Beyond a deliciously voyeuristic excursion, Sex in the Sea uniquely connects the timeless topic of sex with the timely issue of sustainable oceans. Through overfishing, climate change, and ocean pollution we are disrupting the creative procreation that drives the wild abundance of life in the ocean. With wit and scientific rigor, Hardt introduces us to the researchers and innovators who study the wet and wild sex lives of ocean life and offer solutions that promote rather than prevent, successful sex in the sea. Part science, part erotica, Sex in the Sea discusses how we can shift from a prophylactic to a more propagative force for life in the ocean.
RECOMMENDATION: Just in time for Valentine's Day!

Monday, February 8, 2016

New Title

1) Head, Vernon R.L.. The Rarest Bird in the World: The Search for the Nechisar Nightjar. 2016. Pegasus Books. Hardbound: 243 pages. Price: $26.95 U.S.
PUBLISHER'S SUMMARY: In 1990, a group of Cambridge scientists arrived at the Plains of Nechisar in Ethiopia. On that expedition, they collected more than two dozen specimens, saw more than three hundred species of birds, and a plethora of rare butterflies, dragonflies, reptiles, mammals, and plants. As they were gathering up their findings, a wing of an unidentified bird was packed into a brown paper bag. It was to become the most famous wing in the world. This wing would set the world of science aflutter. Experts were mystified. The wing was entirely unique. It was like nothing they had ever seem before. Could a new species be named based on just one wing? After much discussion, a new species was announced: Nechisar Nightjar, or Caprimulgus solala, which means "only wing." And so birdwatchers like Vernon began to dream. Twenty-two years later, he joins an expedition of four to find this rarest bird in the world. In this gem of nature writing, Vernon captivates and enchants as he recounts the searches by spotlight through the Ethiopian plains, and allows the reader to mediate on nature, exploration, our need for wild places, and the human compulsion to name things. Rarest Bird is a celebration of a certain way of seeing the world, and will bring out the explorer in in everyone who reads it.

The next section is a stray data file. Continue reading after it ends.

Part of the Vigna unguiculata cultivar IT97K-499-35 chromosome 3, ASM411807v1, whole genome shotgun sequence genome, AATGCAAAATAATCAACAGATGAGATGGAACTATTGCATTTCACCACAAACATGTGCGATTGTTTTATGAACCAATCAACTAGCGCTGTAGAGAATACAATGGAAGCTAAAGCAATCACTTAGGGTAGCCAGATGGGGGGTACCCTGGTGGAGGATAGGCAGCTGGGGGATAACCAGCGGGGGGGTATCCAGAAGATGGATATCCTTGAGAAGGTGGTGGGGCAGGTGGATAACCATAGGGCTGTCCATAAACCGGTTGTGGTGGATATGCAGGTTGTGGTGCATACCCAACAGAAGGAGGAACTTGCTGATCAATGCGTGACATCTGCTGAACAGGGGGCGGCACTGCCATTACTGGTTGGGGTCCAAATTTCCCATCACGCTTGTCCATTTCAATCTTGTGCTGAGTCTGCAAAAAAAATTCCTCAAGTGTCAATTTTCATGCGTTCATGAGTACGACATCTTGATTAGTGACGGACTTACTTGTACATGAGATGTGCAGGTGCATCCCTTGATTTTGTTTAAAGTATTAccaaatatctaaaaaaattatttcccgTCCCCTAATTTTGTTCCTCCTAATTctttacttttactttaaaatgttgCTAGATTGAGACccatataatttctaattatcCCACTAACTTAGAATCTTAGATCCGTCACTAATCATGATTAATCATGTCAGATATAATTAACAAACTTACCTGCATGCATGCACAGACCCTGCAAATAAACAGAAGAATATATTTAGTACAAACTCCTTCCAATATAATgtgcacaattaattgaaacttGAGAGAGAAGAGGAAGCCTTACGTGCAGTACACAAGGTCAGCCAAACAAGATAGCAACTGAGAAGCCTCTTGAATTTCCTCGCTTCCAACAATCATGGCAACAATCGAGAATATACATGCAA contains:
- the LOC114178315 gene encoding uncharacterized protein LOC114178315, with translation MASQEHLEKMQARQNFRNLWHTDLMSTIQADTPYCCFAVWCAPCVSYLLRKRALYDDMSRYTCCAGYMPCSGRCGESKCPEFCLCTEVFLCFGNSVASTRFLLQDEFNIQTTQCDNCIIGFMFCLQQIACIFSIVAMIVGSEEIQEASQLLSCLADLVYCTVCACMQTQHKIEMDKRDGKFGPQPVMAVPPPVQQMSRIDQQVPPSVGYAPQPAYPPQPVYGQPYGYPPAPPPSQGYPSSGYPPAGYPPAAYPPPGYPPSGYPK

RECOMMENDATION: For those who like a good ornithological adventure story.

Thursday, February 4, 2016

New Titles

1) Clement, Peter and Chris Rose. Robins and Chats. 2015. Helm. Hardbound: 688 pages. Price: $90.00 U.S.
PUBLISHER'S SUMMARY: Robins and chats are a diverse group of birds comprising both highly colourful and visible species, such as the robin-chats of Africa, as well as some of the most skulking and elusive birds, such as the shortwings of Asia. Many species, like the well-known Nightingale, are renowned songsters, some are even familiar garden birds, but a good number are highly sought-after for their extreme rarity or simply because they are hard to see.